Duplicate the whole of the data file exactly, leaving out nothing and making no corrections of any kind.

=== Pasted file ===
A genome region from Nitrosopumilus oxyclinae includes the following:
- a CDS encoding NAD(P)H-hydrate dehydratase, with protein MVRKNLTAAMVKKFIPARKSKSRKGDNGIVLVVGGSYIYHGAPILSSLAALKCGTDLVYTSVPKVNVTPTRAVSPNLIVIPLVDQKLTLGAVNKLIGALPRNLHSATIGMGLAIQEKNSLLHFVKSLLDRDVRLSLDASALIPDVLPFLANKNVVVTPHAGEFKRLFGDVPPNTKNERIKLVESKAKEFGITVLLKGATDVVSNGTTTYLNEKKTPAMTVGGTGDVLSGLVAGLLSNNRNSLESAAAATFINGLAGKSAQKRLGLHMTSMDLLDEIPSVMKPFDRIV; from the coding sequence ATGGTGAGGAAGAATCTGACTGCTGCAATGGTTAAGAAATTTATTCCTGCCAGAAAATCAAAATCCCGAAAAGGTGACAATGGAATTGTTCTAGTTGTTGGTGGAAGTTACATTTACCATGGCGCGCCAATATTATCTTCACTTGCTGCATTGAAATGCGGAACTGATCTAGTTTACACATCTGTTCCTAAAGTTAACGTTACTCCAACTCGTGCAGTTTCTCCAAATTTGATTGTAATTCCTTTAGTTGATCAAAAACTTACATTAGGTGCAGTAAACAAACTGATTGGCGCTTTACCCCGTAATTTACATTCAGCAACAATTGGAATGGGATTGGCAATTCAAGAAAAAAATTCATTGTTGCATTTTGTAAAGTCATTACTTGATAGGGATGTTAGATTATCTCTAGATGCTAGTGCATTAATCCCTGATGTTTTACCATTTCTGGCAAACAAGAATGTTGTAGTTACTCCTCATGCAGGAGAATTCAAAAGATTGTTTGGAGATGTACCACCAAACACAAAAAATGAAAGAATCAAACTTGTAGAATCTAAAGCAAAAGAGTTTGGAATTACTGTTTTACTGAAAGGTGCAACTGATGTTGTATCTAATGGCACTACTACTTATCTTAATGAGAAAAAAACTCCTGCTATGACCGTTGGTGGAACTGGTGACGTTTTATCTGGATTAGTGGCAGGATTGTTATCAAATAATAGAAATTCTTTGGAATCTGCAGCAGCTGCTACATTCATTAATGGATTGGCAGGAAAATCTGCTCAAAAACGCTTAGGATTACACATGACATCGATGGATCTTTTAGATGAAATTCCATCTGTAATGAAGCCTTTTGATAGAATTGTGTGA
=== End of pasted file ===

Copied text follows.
A genome region from Nitrosopumilus oxyclinae includes the following:
- a CDS encoding NAD(P)H-hydrate dehydratase, with protein MVRKNLTAAMVKKFIPARKSKSRKGDNGIVLVVGGSYIYHGAPILSSLAALKCGTDLVYTSVPKVNVTPTRAVSPNLIVIPLVDQKLTLGAVNKLIGALPRNLHSATIGMGLAIQEKNSLLHFVKSLLDRDVRLSLDASALIPDVLPFLANKNVVVTPHAGEFKRLFGDVPPNTKNERIKLVESKAKEFGITVLLKGATDVVSNGTTTYLNEKKTPAMTVGGTGDVLSGLVAGLLSNNRNSLESAAAATFINGLAGKSAQKRLGLHMTSMDLLDEIPSVMKPFDRIV; from the coding sequence ATGGTGAGGAAGAATCTGACTGCTGCAATGGTTAAGAAATTTATTCCTGCCAGAAAATCAAAATCCCGAAAAGGTGACAATGGAATTGTTCTAGTTGTTGGTGGAAGTTACATTTACCATGGCGCGCCAATATTATCTTCACTTGCTGCATTGAAATGCGGAACTGATCTAGTTTACACATCTGTTCCTAAAGTTAACGTTACTCCAACTCGTGCAGTTTCTCCAAATTTGATTGTAATTCCTTTAGTTGATCAAAAACTTACATTAGGTGCAGTAAACAAACTGATTGGCGCTTTACCCCGTAATTTACATTCAGCAACAATTGGAATGGGATTGGCAATTCAAGAAAAAAATTCATTGTTGCATTTTGTAAAGTCATTACTTGATAGGGATGTTAGATTATCTCTAGATGCTAGTGCATTAATCCCTGATGTTTTACCATTTCTGGCAAACAAGAATGTTGTAGTTACTCCTCATGCAGGAGAATTCAAAAGATTGTTTGGAGATGTACCACCAAACACAAAAAATGAAAGAATCAAACTTGTAGAATCTAAAGCAAAAGAGTTTGGAATTACTGTTTTACTGAAAGGTGCAACTGATGTTGTATCTAATGGCACTACTACTTATCTTAATGAGAAAAAAACTCCTGCTATGACCGTTGGTGGAACTGGTGACGTTTTATCTGGATTAGTGGCAGGATTGTTATCAAATAATAGAAATTCTTTGGAATCTGCAGCAGCTGCTACATTCATTAATGGATTGGCAGGAAAATCTGCTCAAAAACGCTTAGGATTACACATGACATCGATGGATCTTTTAGATGAAATTCCATCTGTAATGAAGCCTTTTGATAGAATTGTGTGA